So how do I go about mine? I like to toast the bread on a non-stick pan…

Non-stick pan

…till it is nice and brown on the outside…

Brown on the outside

…but still soft like fresh bread inside.

Once done, I would apply a thick layer of kaya – I like the made-in-Singapore Glory Brand, just like homemade…and slices of butter…

With kaya and butter

That sure beats any loti kiap (sandwich toast) or roti bakar that we can get at the shops here…or if there is any that is better around town, I sure do not know of it.

Something great…

The oregano that I got from my friend/ex-students’ mum/mum-in-law grew really well and was so very productive so I shared a photo on Facebook and asked if anybody would be interested. A friend said that she did not mind some so I repotted a few and sent them over to her house along with a little pot of dill – my dill is flourishing too. She had not got home from work so I passed them to her hubby.

A few days later, when we were in church that night, she passed me this…

Kelulut honey

the kelulut honey from those stingless bees that was the craze at one time – a lot of people were rearing them. It seems that she is keeping those bees as well so she has her own supply of the coveted stuff that is claimed to be even better than the celebrated New Zealand’s manuka honey which does not come cheap…and neither is this kelulut honey – somebody in Singapore said that he bought a 500 ml bottle for SGD50.00! I guess that is why there are people producing it commercially and marketing it now.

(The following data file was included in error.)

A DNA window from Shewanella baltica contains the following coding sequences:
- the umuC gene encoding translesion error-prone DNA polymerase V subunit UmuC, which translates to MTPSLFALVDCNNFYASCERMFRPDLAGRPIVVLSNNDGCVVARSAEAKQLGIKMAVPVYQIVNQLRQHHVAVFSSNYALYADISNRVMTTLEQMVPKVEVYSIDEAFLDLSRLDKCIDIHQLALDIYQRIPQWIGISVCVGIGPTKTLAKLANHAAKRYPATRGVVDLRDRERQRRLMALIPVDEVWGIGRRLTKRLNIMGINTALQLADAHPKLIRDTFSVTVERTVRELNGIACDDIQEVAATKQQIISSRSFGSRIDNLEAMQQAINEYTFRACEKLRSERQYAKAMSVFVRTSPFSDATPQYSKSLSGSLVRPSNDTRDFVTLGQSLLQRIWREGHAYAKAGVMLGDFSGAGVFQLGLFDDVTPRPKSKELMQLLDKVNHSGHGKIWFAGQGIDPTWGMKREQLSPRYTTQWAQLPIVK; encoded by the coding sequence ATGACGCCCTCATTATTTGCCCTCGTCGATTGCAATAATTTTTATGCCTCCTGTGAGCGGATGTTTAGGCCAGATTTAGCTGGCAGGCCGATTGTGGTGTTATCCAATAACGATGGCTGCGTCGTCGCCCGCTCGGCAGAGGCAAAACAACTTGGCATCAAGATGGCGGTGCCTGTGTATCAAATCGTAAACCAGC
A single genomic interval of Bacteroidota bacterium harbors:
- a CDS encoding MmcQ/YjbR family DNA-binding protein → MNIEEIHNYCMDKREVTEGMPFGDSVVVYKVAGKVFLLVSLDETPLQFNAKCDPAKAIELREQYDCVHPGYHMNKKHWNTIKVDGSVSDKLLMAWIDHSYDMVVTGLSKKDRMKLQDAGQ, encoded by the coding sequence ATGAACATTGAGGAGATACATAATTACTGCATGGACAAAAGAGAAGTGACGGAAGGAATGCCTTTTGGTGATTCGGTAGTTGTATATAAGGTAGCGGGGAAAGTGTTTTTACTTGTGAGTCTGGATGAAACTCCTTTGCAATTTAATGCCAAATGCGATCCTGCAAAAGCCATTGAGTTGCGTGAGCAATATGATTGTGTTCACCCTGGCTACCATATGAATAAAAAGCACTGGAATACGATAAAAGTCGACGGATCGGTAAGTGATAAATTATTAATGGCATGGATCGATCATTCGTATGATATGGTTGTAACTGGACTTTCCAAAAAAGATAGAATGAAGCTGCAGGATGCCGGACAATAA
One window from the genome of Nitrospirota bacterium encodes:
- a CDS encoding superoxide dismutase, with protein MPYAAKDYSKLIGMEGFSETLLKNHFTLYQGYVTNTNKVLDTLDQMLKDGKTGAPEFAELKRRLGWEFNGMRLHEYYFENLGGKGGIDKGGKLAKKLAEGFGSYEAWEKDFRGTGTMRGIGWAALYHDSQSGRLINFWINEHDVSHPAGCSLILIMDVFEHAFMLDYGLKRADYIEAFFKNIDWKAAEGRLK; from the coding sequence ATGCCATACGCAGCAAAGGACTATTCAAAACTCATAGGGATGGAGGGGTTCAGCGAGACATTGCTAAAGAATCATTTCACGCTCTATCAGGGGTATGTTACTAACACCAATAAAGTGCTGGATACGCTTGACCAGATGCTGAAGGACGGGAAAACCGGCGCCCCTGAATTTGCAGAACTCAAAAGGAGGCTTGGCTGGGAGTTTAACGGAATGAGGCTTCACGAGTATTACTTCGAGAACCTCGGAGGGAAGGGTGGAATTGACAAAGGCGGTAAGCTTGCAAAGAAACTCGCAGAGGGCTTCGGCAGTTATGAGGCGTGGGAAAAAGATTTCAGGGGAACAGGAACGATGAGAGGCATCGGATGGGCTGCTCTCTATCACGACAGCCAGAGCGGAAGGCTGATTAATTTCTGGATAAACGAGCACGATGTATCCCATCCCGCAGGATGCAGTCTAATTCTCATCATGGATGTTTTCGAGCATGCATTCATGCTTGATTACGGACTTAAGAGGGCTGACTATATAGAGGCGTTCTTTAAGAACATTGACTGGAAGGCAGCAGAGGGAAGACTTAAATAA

I did try a bit – it has its own taste that is not quite like our regular honey and yes, I did like it very much…and I saw in some websites that it has a lot of health benefits, thank you so much to my friend for that big bottle of the coveted stuff – I am sure that would cost a bundle.

In the meantime, one of the seedlings that my neighbour gave me had flowered…

Butterfly pea flower, 1st to bloom 1

the butterfly pea flower (the clitoria ternatea) and of course, that got me real excited and happy…

Butterfly pea flower 1st to bloom 2

It appeared that mine is a single-petal variety and there is also the double-petal one but they say they are the same as far as the health benefits go.

No, I did not pluck it…

Butterfly pea flower 1st to bloom 3

…to make tea right away. I guess I can wait till the plants have grown really big and are flowering in abundance. I noticed that the flower would have withered by the next day but to my delight, another one…

Butterfly pea flower 2nd to bloom

…bloomed.

At the time of writing, another one of the seedlings has flowered as well, just one – the third bloom so far. Fingers crossed, I will be seeing more and more over the next few days…and I can start brewing the tea to drink, great stuff – this flower and also the honey!

Eyes wide open…

I saw on their Facebook page that their new stock had arrived so I quickly made a beeline to the place to grab a couple of bottles of the fresh milk with kurma that my girl enjoys a lot and a couple of this…

Farm Fresh cafe latte

…for me to try.